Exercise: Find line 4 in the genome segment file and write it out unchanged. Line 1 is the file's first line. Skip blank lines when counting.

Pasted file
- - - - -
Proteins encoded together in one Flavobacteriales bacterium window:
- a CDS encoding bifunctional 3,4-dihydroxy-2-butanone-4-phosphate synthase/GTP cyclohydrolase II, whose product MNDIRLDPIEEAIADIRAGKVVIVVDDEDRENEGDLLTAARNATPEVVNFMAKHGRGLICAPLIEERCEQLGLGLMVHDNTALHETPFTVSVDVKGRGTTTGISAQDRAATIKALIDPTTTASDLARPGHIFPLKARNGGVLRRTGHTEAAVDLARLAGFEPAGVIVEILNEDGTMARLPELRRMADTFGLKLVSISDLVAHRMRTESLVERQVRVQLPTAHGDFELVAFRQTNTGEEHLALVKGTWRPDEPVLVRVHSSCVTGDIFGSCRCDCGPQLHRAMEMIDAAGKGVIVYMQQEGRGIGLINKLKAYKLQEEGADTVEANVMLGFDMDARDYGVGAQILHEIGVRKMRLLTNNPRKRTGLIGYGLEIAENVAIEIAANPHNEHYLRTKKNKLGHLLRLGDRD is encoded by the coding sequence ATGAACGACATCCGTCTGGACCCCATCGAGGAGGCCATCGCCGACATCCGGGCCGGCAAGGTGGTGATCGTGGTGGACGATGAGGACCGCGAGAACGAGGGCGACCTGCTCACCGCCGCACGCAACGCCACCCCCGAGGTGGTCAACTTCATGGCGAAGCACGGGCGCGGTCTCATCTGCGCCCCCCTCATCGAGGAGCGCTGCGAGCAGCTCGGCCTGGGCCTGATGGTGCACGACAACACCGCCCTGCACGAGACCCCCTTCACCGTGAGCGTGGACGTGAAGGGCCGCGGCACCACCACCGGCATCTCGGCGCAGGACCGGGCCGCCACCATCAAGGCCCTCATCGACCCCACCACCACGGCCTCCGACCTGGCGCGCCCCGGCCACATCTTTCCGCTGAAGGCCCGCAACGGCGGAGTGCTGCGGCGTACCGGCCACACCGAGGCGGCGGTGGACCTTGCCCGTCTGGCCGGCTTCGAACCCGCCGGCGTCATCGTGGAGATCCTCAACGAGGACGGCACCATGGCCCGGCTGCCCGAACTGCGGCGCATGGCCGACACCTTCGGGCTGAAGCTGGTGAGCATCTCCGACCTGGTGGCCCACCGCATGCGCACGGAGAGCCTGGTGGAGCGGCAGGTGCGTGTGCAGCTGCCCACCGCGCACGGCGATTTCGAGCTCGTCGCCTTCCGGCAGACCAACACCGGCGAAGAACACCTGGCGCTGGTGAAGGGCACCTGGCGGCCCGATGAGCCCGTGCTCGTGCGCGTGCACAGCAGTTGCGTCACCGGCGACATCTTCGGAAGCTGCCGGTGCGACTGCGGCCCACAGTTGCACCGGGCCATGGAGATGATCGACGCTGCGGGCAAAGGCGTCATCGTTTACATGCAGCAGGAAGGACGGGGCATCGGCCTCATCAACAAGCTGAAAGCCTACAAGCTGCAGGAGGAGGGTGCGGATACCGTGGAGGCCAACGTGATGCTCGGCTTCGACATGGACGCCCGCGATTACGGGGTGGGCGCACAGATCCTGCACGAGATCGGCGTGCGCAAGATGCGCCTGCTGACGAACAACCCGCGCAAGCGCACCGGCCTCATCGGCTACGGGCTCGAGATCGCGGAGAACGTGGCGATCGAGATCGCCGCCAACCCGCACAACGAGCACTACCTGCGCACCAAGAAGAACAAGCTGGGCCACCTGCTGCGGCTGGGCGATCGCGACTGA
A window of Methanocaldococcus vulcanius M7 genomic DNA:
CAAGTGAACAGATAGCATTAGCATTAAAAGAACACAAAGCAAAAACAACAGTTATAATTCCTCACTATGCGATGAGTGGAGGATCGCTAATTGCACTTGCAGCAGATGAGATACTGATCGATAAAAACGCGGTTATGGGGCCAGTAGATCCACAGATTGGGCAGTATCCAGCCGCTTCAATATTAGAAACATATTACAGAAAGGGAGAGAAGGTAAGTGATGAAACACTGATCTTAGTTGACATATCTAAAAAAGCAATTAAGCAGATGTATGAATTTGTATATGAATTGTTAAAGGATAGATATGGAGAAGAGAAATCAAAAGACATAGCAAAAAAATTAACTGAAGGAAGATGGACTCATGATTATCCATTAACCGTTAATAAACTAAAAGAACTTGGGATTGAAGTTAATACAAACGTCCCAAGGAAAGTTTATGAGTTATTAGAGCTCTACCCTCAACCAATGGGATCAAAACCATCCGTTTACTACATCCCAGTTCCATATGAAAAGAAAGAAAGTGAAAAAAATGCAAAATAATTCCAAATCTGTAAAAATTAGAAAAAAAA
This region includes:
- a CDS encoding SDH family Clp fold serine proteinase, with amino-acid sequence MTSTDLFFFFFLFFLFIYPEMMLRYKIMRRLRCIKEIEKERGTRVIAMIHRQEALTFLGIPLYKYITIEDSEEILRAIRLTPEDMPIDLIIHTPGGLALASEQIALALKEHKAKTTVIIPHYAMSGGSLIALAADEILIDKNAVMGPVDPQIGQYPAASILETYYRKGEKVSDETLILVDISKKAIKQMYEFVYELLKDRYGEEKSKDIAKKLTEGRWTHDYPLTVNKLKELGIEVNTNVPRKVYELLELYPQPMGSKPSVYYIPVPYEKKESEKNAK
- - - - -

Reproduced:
CAAGTGAACAGATAGCATTAGCATTAAAAGAACACAAAGCAAAAACAACAGTTATAATTCCTCACTATGCGATGAGTGGAGGATCGCTAATTGCACTTGCAGCAGATGAGATACTGATCGATAAAAACGCGGTTATGGGGCCAGTAGATCCACAGATTGGGCAGTATCCAGCCGCTTCAATATTAGAAACATATTACAGAAAGGGAGAGAAGGTAAGTGATGAAACACTGATCTTAGTTGACATATCTAAAAAAGCAATTAAGCAGATGTATGAATTTGTATATGAATTGTTAAAGGATAGATATGGAGAAGAGAAATCAAAAGACATAGCAAAAAAATTAACTGAAGGAAGATGGACTCATGATTATCCATTAACCGTTAATAAACTAAAAGAACTTGGGATTGAAGTTAATACAAACGTCCCAAGGAAAGTTTATGAGTTATTAGAGCTCTACCCTCAACCAATGGGATCAAAACCATCCGTTTACTACATCCCAGTTCCATATGAAAAGAAAGAAAGTGAAAAAAATGCAAAATAATTCCAAATCTGTAAAAATTAGAAAAAAAA